MANSEHRA, Pakistan (AP) — Two prisoners believed to be involved in the 2013 slaying of 10 foreign climbers at the base of one of the world's tallest mountains escaped from jail in northern Pakistan before dawn Friday, police said.
The Pakistanis held at a jail in the northern city of Gilgit tried to escape after scaling a wall, senior police officer Ishaq Hussain said. He said the guards chased the men, killing one and re-arresting another. But two of their associates escaped.
Hussain said security forces were searching for the prisoners.
He said authorities arrested the four men about six months ago and that they had not yet faced trial. The deaths of the climbers and one of their Pakistani guides at the base of Nanga Parbat shocked the country and the climbing community.
Pakistani Taliban at the time claimed responsibility, saying they killed the climbers to avenge the death of a senior militant leader in a U.S. drone strike in a tribal region bordering Afghanistan.
Meanwhile, a moderate earthquake jolted northwestern Pakistan before dawn Friday, causing panic in several major cities and leaving at least nine people injured, officials said.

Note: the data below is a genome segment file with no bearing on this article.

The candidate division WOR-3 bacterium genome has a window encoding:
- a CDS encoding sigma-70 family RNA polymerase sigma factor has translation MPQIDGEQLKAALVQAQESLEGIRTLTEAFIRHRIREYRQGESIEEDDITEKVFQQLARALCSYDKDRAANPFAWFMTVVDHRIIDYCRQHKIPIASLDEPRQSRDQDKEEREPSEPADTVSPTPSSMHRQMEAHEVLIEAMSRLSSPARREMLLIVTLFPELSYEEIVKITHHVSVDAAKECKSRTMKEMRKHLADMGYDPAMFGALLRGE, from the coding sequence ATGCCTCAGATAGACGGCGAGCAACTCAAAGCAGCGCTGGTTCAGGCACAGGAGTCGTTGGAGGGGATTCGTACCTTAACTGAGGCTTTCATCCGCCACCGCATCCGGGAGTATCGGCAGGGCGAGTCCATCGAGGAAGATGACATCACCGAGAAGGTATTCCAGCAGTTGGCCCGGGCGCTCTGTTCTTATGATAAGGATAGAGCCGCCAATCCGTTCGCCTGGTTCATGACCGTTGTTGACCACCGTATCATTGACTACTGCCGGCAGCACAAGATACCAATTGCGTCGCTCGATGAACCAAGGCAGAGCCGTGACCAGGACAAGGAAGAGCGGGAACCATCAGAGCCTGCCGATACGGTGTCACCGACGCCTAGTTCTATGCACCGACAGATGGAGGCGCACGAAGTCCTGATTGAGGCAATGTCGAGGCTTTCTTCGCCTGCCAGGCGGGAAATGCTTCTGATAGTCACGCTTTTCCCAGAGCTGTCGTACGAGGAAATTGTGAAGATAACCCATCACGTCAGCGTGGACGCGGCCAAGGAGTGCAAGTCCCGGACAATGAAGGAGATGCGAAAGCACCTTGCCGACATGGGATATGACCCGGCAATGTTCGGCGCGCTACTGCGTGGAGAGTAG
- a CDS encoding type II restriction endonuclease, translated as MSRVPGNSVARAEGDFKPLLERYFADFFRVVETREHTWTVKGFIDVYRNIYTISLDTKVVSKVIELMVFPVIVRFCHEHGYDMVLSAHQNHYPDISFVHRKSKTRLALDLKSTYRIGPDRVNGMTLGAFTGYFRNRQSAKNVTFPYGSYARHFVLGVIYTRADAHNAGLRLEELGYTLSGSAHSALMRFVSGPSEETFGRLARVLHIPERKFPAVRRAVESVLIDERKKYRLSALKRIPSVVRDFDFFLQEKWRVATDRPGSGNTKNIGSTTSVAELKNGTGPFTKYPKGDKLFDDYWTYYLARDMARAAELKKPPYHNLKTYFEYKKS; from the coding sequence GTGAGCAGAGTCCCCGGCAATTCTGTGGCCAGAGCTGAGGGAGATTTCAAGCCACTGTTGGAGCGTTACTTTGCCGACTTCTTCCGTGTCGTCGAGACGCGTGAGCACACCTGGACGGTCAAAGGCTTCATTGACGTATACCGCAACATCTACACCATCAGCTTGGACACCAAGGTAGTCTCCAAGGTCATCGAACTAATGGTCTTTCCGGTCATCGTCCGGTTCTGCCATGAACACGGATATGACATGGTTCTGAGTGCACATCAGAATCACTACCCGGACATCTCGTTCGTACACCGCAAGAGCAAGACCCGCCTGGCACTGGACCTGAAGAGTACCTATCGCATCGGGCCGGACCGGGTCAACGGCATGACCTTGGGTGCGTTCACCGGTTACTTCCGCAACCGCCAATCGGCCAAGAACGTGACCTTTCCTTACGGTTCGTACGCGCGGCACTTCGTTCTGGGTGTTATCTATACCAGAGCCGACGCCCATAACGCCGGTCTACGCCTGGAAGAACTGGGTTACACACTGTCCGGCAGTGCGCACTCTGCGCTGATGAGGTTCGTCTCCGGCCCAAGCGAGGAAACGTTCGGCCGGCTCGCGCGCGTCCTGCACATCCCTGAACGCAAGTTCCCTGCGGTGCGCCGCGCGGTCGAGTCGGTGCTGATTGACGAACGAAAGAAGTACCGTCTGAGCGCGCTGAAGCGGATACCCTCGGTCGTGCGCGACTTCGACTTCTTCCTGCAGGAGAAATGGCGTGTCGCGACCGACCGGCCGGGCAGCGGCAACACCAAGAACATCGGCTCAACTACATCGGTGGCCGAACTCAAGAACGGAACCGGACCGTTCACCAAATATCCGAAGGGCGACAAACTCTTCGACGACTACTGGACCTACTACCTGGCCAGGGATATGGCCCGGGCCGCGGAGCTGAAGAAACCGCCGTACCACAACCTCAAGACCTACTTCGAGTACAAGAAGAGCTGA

Mohammad Arif, an official at the Pakistan Meteorological Department, said the 5.8-magnitude quake caused tremors in the cities of Peshawar, Abbottabad and Mansehra in the Khyber Paktunkhwa province. He said the quake was also felt in the capital, Islamabad.
Javed Khan, a police officer in Peshawar, said people were sleeping when the quake struck and that many people came out of their homes in a panic.
A senior government official, Zarif Mani, said at least nine people were hurt when the quake damaged three mud-brick homes in the district of Battagram. He said the people were hospitalized and in a stable condition but had no further details on their injuries.
Mani said authorities had sent officers to remote areas to assess the situation, but apparently the quake did not cause any major damage.
A magnitude 7.6 quake killed thousands of people in Pakistan and its part of Kashmir, a disputed Himalayan region also claimed by India, in 2005.